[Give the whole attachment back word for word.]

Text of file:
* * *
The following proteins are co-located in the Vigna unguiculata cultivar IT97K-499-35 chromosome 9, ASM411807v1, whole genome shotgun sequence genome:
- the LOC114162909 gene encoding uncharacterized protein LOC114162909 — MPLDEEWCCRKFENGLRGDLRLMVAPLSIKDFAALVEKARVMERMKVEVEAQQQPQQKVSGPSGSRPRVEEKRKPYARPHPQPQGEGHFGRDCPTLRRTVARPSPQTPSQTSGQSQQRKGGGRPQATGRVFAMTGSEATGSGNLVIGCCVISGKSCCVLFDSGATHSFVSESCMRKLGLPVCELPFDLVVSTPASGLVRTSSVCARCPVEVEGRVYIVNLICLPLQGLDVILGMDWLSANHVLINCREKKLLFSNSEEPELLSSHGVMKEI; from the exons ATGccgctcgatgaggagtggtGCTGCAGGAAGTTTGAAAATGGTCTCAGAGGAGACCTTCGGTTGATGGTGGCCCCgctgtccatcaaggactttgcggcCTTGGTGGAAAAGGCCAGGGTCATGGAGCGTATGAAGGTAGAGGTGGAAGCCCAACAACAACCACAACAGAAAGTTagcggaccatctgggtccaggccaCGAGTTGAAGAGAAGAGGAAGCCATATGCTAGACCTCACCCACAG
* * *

The following proteins are co-located in the Vigna unguiculata cultivar IT97K-499-35 chromosome 9, ASM411807v1, whole genome shotgun sequence genome:
- the LOC114162909 gene encoding uncharacterized protein LOC114162909 — MPLDEEWCCRKFENGLRGDLRLMVAPLSIKDFAALVEKARVMERMKVEVEAQQQPQQKVSGPSGSRPRVEEKRKPYARPHPQPQGEGHFGRDCPTLRRTVARPSPQTPSQTSGQSQQRKGGGRPQATGRVFAMTGSEATGSGNLVIGCCVISGKSCCVLFDSGATHSFVSESCMRKLGLPVCELPFDLVVSTPASGLVRTSSVCARCPVEVEGRVYIVNLICLPLQGLDVILGMDWLSANHVLINCREKKLLFSNSEEPELLSSHGVMKEI; from the exons ATGccgctcgatgaggagtggtGCTGCAGGAAGTTTGAAAATGGTCTCAGAGGAGACCTTCGGTTGATGGTGGCCCCgctgtccatcaaggactttgcggcCTTGGTGGAAAAGGCCAGGGTCATGGAGCGTATGAAGGTAGAGGTGGAAGCCCAACAACAACCACAACAGAAAGTTagcggaccatctgggtccaggccaCGAGTTGAAGAGAAGAGGAAGCCATATGCTAGACCTCACCCACAG